1) Based on teachers I know and have discussed this with (yes, yes, not a valid sample, blah blah blah...) I can't imagine that the 99% stat quoted is anywhere near accurate. Many teachers have problems with posting student data, especially in elementary school where I teach.
2) I can't think of one instance during my career where comparing "achievement levels" or anything like them have motivated the lower performing kids, the ones that the NCLP, RTTT, and other government programs say we are supposed to be helping by "analyzing and sharing data with kids". What I have seen happen over and over is jealousy and hatred formed for higher kids in the class, and the lowering of self-image and tendency to give up for the lower kids (not the ones scoring poorly because they are not really trying, but the ones who truly need help).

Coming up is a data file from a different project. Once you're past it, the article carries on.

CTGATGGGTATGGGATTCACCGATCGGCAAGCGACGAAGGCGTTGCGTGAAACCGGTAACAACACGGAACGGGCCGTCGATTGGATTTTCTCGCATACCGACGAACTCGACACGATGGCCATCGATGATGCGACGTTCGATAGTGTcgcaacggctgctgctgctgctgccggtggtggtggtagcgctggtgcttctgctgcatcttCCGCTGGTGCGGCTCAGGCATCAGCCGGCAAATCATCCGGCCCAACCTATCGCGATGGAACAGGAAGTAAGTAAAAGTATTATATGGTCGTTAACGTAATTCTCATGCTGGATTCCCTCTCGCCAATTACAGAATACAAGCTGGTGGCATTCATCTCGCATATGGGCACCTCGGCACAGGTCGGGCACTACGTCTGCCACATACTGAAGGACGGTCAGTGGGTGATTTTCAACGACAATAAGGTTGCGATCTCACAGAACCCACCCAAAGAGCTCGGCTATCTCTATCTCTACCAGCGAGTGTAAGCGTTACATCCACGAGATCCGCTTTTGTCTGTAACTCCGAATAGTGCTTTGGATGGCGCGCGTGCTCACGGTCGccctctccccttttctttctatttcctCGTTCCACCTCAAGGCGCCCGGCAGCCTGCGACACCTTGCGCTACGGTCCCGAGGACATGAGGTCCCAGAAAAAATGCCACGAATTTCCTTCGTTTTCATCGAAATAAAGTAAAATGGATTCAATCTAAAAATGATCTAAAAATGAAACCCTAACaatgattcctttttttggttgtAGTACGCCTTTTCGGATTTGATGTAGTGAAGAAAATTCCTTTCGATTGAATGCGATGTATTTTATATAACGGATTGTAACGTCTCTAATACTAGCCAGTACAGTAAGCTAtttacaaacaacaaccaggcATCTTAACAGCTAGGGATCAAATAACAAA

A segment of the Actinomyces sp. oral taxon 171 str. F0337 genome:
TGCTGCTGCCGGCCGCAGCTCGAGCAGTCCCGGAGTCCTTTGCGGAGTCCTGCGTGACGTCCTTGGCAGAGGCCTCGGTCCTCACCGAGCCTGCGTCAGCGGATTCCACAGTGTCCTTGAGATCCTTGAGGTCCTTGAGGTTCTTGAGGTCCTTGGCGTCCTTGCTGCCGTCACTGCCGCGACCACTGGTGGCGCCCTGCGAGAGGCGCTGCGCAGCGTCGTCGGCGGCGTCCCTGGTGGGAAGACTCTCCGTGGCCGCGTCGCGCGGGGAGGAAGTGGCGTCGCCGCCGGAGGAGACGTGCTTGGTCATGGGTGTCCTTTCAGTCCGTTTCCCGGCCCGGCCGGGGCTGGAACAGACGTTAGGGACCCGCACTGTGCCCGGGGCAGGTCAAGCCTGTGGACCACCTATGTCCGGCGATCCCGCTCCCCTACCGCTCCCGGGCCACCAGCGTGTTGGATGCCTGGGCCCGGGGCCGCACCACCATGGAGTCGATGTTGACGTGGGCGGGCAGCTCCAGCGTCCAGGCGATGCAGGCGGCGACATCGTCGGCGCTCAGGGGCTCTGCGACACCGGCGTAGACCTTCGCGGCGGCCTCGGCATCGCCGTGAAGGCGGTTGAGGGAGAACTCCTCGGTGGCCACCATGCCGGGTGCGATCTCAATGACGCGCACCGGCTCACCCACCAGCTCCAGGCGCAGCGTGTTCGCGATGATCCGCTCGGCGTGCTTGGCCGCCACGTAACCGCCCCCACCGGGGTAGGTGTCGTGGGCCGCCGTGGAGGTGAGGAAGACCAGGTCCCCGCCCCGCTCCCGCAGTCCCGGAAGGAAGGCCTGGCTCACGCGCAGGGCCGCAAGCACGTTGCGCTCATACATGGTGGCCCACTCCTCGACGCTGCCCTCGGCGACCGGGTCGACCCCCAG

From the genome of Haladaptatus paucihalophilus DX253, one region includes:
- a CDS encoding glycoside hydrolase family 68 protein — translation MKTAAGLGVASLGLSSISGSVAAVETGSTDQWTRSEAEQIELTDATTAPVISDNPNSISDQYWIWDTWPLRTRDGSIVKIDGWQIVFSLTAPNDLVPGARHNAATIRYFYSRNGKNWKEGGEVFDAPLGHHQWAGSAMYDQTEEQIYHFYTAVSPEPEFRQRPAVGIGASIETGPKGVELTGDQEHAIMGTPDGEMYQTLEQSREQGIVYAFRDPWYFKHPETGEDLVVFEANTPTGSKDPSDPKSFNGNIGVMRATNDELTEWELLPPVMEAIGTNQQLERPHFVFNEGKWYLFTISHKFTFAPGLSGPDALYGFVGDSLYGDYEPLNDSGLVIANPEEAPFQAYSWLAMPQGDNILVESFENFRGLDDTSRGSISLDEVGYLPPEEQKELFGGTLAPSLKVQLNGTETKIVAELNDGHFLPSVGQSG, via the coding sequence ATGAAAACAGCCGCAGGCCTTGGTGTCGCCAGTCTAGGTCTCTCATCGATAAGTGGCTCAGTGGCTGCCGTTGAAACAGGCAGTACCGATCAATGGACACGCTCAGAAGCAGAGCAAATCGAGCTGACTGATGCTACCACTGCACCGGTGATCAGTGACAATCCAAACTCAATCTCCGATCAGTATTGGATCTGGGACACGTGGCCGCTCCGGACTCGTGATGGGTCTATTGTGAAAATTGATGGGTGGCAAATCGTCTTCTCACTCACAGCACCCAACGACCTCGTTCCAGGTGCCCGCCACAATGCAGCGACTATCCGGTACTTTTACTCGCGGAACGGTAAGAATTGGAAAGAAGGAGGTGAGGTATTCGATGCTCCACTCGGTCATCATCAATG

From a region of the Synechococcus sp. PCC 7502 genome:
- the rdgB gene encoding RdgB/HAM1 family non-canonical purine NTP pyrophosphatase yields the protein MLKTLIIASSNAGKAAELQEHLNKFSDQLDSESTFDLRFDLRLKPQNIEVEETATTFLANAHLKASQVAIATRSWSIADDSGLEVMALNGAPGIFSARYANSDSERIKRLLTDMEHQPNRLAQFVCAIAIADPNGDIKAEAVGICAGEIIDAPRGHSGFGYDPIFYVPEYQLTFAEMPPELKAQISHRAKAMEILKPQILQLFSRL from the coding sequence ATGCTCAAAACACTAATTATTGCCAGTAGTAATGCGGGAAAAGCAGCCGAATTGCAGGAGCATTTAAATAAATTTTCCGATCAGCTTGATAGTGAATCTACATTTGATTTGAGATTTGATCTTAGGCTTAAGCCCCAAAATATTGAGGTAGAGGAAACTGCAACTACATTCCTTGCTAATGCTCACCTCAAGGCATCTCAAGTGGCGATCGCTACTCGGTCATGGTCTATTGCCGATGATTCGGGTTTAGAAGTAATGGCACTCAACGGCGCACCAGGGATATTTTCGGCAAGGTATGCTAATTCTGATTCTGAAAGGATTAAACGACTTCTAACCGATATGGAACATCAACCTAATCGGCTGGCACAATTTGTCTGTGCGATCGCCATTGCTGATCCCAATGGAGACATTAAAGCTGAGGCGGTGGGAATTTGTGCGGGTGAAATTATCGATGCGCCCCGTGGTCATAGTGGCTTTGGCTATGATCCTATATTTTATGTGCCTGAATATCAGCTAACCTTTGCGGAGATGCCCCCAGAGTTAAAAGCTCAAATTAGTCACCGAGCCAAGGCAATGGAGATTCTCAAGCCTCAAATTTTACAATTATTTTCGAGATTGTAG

This practice is certainly the rage among administrators who don't actually have to deal with kids though.